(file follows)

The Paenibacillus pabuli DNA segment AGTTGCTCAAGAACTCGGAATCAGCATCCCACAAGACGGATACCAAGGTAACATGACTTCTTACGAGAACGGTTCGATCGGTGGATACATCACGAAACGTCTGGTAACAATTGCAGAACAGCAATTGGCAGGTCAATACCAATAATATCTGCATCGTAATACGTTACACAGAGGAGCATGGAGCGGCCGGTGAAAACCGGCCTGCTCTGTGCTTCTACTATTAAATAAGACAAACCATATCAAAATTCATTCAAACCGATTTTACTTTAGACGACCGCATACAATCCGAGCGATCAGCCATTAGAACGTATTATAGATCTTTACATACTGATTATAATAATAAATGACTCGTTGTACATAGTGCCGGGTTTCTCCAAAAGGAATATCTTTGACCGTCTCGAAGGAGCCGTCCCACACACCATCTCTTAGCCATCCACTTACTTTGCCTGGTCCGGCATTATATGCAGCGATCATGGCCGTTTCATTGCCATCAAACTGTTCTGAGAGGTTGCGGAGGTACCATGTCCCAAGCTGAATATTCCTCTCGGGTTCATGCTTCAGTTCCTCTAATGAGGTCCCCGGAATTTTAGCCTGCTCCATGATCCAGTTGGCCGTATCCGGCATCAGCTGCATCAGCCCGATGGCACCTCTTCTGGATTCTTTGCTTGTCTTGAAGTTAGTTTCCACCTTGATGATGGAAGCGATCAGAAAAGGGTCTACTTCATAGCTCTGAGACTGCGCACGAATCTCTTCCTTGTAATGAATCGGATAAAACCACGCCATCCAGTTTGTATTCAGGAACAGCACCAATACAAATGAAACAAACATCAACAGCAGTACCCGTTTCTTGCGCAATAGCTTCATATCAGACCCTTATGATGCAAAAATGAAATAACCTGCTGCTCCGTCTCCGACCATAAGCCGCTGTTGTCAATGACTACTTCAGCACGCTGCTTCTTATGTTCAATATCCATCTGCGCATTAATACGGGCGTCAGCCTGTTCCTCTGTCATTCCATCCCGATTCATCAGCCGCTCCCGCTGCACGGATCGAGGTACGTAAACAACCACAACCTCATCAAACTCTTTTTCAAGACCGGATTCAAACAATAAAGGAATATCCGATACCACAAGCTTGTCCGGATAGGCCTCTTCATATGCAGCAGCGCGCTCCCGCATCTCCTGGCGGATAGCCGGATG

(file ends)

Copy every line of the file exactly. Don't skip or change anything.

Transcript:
The Paenibacillus pabuli DNA segment AGTTGCTCAAGAACTCGGAATCAGCATCCCACAAGACGGATACCAAGGTAACATGACTTCTTACGAGAACGGTTCGATCGGTGGATACATCACGAAACGTCTGGTAACAATTGCAGAACAGCAATTGGCAGGTCAATACCAATAATATCTGCATCGTAATACGTTACACAGAGGAGCATGGAGCGGCCGGTGAAAACCGGCCTGCTCTGTGCTTCTACTATTAAATAAGACAAACCATATCAAAATTCATTCAAACCGATTTTACTTTAGACGACCGCATACAATCCGAGCGATCAGCCATTAGAACGTATTATAGATCTTTACATACTGATTATAATAATAAATGACTCGTTGTACATAGTGCCGGGTTTCTCCAAAAGGAATATCTTTGACCGTCTCGAAGGAGCCGTCCCACACACCATCTCTTAGCCATCCACTTACTTTGCCTGGTCCGGCATTATATGCAGCGATCATGGCCGTTTCATTGCCATCAAACTGTTCTGAGAGGTTGCGGAGGTACCATGTCCCAAGCTGAATATTCCTCTCGGGTTCATGCTTCAGTTCCTCTAATGAGGTCCCCGGAATTTTAGCCTGCTCCATGATCCAGTTGGCCGTATCCGGCATCAGCTGCATCAGCCCGATGGCACCTCTTCTGGATTCTTTGCTTGTCTTGAAGTTAGTTTCCACCTTGATGATGGAAGCGATCAGAAAAGGGTCTACTTCATAGCTCTGAGACTGCGCACGAATCTCTTCCTTGTAATGAATCGGATAAAACCACGCCATCCAGTTTGTATTCAGGAACAGCACCAATACAAATGAAACAAACATCAACAGCAGTACCCGTTTCTTGCGCAATAGCTTCATATCAGACCCTTATGATGCAAAAATGAAATAACCTGCTGCTCCGTCTCCGACCATAAGCCGCTGTTGTCAATGACTACTTCAGCACGCTGCTTCTTATGTTCAATATCCATCTGCGCATTAATACGGGCGTCAGCCTGTTCCTCTGTCATTCCATCCCGATTCATCAGCCGCTCCCGCTGCACGGATCGAGGTACGTAAACAACCACAACCTCATCAAACTCTTTTTCAAGACCGGATTCAAACAATAAAGGAATATCCGATACCACAAGCTTGTCCGGATAGGCCTCTTCATATGCAGCAGCGCGCTCCCGCATCTCCTGGCGGATAGCCGGATG